I’ve said since my very first post on this blog that I intend to judge everything by a single standard: true excellence. I’ve encouraged people to shoot for excellence because of its motivational power. Or, at least, if you choose a lower target, be sure that you are doing so explicitly, with a full awareness of the choice that is being made.
If there is anything in the cities I cover in this blog that truly reaches world class status, it is the Cleveland Orchestra, one of the handful of the best anywhere in the world. It is clearly a huge asset to the city, a point of civic pride, and something that really puts Cleveland on the map. When you think of Cleveland, what comes first to mind is the river catching on fire and the orchestra. For people overseas, the Cleveland Orchestra is probably the only thing they know about the city. I am very pleased to own re-issues of old George Szell recordings with the orchestra, which are of excellent quality at extremely reasonable prices.
This month’s Cleveland Magazine carries a disturbing article about the state of the Cleveland Orchestra. The facts aren’t pretty. The orchestra is running a deficit of nearly $6 million per year. (Contrast that with the Louisville Orchestra, whose entire budget is only $7 million per year). It has been running these deficits for years, covering them from special donations and by dipping into its underpowered $123 million endowment. The orchestra had considered a plan a couple of years ago to forfeit its world class status, downgrading to a regional orchestra. A group of local leaders stepped up and agreed to write checks to keep the things steady while they tried to figure out a long term plan to balance the books. This has included trying to make tours break even instead of lose money, and implementing residencies in other cities. This has the affect of making the Cleveland Orchestra less of a local institution, but there may not be any other choice.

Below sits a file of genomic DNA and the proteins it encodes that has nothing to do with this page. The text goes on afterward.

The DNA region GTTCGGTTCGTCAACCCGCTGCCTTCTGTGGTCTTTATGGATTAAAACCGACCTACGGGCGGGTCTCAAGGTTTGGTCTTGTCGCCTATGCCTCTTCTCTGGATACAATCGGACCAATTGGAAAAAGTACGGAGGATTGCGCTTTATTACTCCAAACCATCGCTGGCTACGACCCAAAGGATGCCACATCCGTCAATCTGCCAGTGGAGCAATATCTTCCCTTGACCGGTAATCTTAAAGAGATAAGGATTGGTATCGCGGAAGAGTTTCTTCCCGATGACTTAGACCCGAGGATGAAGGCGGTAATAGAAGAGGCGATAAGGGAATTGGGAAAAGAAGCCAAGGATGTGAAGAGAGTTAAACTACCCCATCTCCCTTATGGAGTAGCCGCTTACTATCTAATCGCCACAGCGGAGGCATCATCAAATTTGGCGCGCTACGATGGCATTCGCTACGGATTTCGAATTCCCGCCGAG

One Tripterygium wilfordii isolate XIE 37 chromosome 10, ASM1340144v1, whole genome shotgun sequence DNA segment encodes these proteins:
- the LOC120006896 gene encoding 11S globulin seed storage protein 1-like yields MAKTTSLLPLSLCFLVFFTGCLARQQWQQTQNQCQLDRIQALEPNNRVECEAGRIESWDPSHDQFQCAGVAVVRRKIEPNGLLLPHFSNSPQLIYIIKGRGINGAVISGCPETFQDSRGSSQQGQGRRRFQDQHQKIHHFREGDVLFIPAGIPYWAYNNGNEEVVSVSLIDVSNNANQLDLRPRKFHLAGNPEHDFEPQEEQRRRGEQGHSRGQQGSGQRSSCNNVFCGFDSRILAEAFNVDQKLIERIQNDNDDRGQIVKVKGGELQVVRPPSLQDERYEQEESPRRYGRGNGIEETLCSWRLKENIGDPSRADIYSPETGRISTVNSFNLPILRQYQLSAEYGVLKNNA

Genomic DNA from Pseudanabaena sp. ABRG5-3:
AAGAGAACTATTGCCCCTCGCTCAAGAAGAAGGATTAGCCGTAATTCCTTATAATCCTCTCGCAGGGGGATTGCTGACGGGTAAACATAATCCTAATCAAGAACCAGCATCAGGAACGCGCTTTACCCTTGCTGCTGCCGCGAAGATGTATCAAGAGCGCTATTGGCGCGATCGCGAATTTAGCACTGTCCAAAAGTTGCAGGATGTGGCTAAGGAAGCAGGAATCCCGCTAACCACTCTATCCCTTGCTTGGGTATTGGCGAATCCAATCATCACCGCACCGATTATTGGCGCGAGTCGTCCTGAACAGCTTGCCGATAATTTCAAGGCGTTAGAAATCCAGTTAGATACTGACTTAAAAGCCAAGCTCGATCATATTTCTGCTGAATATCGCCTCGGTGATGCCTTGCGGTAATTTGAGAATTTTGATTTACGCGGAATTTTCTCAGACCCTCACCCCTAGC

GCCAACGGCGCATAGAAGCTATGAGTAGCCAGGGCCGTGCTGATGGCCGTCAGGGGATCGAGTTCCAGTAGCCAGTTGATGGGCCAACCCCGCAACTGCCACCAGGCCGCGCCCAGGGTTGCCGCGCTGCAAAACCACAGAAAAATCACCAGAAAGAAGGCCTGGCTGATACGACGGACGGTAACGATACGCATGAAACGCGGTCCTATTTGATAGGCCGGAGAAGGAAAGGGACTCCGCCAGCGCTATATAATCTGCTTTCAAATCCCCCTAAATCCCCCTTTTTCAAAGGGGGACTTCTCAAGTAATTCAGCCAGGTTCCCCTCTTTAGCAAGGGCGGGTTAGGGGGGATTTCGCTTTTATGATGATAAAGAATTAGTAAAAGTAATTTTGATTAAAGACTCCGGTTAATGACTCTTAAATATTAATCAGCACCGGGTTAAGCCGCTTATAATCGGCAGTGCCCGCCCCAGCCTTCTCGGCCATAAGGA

There aren’t any obvious solutions to Cleveland’s problems. The finanacial picture for orchestras across the country is pretty grim. Cleveland is supporting a world class orchestra from a much smaller civic base than Chicago or Boston, to say nothing of the lavishly state sponsored orchestras of Europe. Cleveland is already above average in per capita attendance and donations. The only thing that strikes me as a weak spot is its endowment, which sounds large, but probably isn’t relative to the budget.
The root of this is likely the economic decline of the Cleveland region itself. A recent article noted that Ohio bled jobs from 2000 to 2005, and the Cleveland area was particularly hard it, losing 102,000 jobs and also suffering declines in the number of business establishments. I said my blog focused on aspirational cities, those looking to take the leap to the next level. But clearly Cleveland is a declining city, and its decline threatens precious national treasures like the Cleveland Orchestra. Ultimately saving the orchestra requires saving the city. That is going to prove to be a tough task.